Some voter ID laws are more equal than others

As a result of such tactics the vote from the Valley rarely displayed the diversity of opinion associated with a democracy; some 15,000 votes were generally believed to be controlled in the Valley, and it was not unusual for them to go to a favored candidate by margins as large as ten to one.

Robert Caro: The Years of Lyndon Johnson: The Path to Power 1982 P722

I talked about the left’s rush to go after the Pennsylvania voter ID law in my last post,. It’s worth noting that as the left wails loudly over the Pennsylvania law New Hampshire another swing state approved a similar law back on June 28th.

In New Hampshire, different forms of identification are accepted, or residents have the option of signing an affidavit. The list will be shortened in 2013, and student ID cards and documents more than five years old will no longer be accepted.

This law took effect yesterday and for some reason it isn’t producing the same reaction among our friends on the left that the Pennsylvania law does.

Why?

If this is a question of voter disenfranchisement aren’t NH voters worth the same outcry as Pennsylvania? Do they not deserve the same angst as their larger brothers to the south?

The difference might be in the electoral vote count (NH has but 4) but perhaps NH’s Voter ID law doesn’t scare them as much because it doesn’t have large Democrat run cities that the Keystone State has. To wit:

the potential problem is much bigger, particularly in Philadelphia, where 186,830 registered voters – 18 percent of the city’s total registration – do not have PennDot ID.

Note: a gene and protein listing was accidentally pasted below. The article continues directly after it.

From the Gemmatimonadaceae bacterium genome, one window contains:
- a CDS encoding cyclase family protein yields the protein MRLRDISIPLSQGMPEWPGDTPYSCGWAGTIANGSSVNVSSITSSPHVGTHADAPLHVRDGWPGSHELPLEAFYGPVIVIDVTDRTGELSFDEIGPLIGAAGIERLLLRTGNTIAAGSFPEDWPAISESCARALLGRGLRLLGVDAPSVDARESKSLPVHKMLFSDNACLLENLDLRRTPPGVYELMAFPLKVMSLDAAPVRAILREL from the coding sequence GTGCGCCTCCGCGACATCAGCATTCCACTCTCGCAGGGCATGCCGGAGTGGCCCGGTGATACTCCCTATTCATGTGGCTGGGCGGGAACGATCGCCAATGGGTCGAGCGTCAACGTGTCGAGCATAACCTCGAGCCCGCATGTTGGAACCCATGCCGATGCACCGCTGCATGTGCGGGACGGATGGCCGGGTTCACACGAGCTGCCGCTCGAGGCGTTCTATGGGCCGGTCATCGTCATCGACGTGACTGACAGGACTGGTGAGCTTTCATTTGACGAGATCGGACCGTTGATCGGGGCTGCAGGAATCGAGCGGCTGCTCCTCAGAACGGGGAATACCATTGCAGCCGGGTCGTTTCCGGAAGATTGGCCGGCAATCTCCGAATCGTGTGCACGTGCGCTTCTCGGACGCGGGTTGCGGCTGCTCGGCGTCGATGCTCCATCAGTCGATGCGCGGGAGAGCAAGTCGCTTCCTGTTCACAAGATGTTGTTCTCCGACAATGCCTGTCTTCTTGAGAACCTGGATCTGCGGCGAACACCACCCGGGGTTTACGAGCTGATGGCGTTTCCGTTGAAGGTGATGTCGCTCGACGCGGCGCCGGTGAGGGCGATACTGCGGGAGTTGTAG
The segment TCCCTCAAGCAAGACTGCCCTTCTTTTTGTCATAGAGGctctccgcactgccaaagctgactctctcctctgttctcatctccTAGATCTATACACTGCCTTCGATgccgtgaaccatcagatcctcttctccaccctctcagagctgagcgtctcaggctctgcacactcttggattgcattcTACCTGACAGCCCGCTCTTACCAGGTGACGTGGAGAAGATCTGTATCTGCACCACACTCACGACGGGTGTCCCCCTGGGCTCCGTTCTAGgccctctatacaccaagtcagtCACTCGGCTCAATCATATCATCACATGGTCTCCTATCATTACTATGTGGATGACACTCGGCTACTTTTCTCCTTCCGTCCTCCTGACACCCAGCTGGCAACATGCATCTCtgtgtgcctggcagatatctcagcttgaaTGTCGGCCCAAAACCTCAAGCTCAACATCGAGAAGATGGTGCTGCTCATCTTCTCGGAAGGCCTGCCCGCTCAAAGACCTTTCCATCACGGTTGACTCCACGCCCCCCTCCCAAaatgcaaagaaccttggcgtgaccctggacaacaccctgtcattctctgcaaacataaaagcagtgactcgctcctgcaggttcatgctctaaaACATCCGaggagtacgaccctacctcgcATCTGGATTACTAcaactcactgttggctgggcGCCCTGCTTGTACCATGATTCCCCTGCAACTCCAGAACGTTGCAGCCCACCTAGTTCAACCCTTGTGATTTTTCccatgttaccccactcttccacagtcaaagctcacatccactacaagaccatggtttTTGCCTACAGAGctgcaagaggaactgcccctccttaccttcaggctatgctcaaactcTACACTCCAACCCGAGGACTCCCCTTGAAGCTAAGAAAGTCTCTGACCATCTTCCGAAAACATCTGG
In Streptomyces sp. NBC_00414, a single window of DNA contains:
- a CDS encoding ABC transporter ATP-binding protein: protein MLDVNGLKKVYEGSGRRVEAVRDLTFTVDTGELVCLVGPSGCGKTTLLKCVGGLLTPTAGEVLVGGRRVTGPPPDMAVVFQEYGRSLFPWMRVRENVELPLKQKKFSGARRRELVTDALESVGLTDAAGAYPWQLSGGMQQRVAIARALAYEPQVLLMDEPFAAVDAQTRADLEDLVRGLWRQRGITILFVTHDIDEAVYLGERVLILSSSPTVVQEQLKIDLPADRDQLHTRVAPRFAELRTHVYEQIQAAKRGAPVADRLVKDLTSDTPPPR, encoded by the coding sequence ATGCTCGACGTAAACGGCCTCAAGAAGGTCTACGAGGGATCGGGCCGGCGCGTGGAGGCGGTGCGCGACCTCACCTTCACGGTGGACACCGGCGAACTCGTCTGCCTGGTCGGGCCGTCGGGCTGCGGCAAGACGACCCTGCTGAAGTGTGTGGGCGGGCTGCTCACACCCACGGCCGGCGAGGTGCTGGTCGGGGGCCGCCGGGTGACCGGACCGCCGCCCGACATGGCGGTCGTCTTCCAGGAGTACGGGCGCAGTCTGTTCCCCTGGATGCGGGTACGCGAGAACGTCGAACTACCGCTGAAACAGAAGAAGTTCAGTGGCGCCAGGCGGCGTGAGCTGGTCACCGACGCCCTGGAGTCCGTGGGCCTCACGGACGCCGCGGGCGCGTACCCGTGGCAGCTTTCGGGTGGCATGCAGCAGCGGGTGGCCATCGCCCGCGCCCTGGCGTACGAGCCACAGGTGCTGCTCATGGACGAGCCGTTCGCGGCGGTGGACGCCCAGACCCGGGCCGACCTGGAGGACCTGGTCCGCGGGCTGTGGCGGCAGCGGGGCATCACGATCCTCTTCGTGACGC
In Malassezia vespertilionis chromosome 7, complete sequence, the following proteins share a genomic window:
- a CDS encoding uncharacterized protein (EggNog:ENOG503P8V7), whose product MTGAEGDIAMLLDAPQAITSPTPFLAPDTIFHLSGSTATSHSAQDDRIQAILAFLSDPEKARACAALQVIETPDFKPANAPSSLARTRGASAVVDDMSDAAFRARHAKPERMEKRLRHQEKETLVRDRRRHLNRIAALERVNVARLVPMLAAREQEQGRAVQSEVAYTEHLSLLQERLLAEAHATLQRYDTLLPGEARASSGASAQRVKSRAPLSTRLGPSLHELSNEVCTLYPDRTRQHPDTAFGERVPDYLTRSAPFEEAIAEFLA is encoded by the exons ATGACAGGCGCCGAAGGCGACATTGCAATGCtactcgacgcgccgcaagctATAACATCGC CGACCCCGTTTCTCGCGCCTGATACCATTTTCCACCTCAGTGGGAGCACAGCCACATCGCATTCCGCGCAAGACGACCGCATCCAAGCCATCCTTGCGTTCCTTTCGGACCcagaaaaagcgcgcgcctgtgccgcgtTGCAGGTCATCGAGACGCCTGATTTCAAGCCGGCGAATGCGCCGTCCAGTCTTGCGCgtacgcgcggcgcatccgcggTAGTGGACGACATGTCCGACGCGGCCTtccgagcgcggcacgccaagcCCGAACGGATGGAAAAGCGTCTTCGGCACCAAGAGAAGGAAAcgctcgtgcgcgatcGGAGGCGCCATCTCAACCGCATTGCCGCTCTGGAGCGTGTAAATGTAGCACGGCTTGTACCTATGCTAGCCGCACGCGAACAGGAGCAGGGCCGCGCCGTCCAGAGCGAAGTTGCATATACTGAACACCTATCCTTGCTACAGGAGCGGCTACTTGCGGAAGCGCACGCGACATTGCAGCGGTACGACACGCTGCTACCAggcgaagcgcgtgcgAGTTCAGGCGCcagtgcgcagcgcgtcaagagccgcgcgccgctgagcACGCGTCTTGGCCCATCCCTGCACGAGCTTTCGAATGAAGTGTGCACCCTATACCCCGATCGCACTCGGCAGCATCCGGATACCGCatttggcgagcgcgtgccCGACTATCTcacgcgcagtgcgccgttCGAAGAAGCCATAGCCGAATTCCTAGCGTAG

Hmmm it would seem voters in cities have an ID problem. That’s strange to me. Why would a person in a city have less a need for an ID? In a city environment with a larger bureaucracy and less personal knowledge of the individual such ID would seem more necessary for life rather than less.

Even stranger this problem only seems to be evident among people who are inclined to vote for democrats. Note this editorial concerning the law

Second comes the GOP’s own admission — conveniently after the fact, of course — that their agenda was indeed political. The moment came last month at a GOP State Committee meeting, when House Republican Majority Leader Mike Turzai recounted Republicans’ legislative accomplishments for the year. Among them, Turzai announced to enthusiastic applause: “Voter ID — which is going to allow Gov. Romney to win the state of Pennsylvania — done.”

Pennsylvania didn’t need the voter ID law. There was no credible evidence of voters impersonating other voters at the polls. There was one reason, and one reason only, to pass the new requirement, and it wasn’t the security of the ballot. It was the outcome of the election. We knew it all along. Now the GOP House leader has put it out there for everyone to see.

What our frenzied editorialist doesn’t do is answer a basic question, a question that any reasonable person might ask:

Why should producing an ID change the result of any election?

Why should the use of an item needed at any bank, to cash any paycheck or government check, to use a credit card, an item you are asked to produce at a hospital, at a supermarket or even to buy booze cause the results of an election to change? Do Democrats need these ID less that republicans?

What could possibility be going on that would cause the passage of a strong voter ID law backed by an Army of Davids equipped with iPhones and internet connections along with an energized Tea Party with volunteers willing and able to serve as poll watchers to strike such fear into the hearts of Democrat leaning Union Stewards and Machine Pols who in the past have managed to deliver their precincts to their party by overwhelming margins?

I suspect the people screaming the loudest know the answer and that’s why they are screaming.

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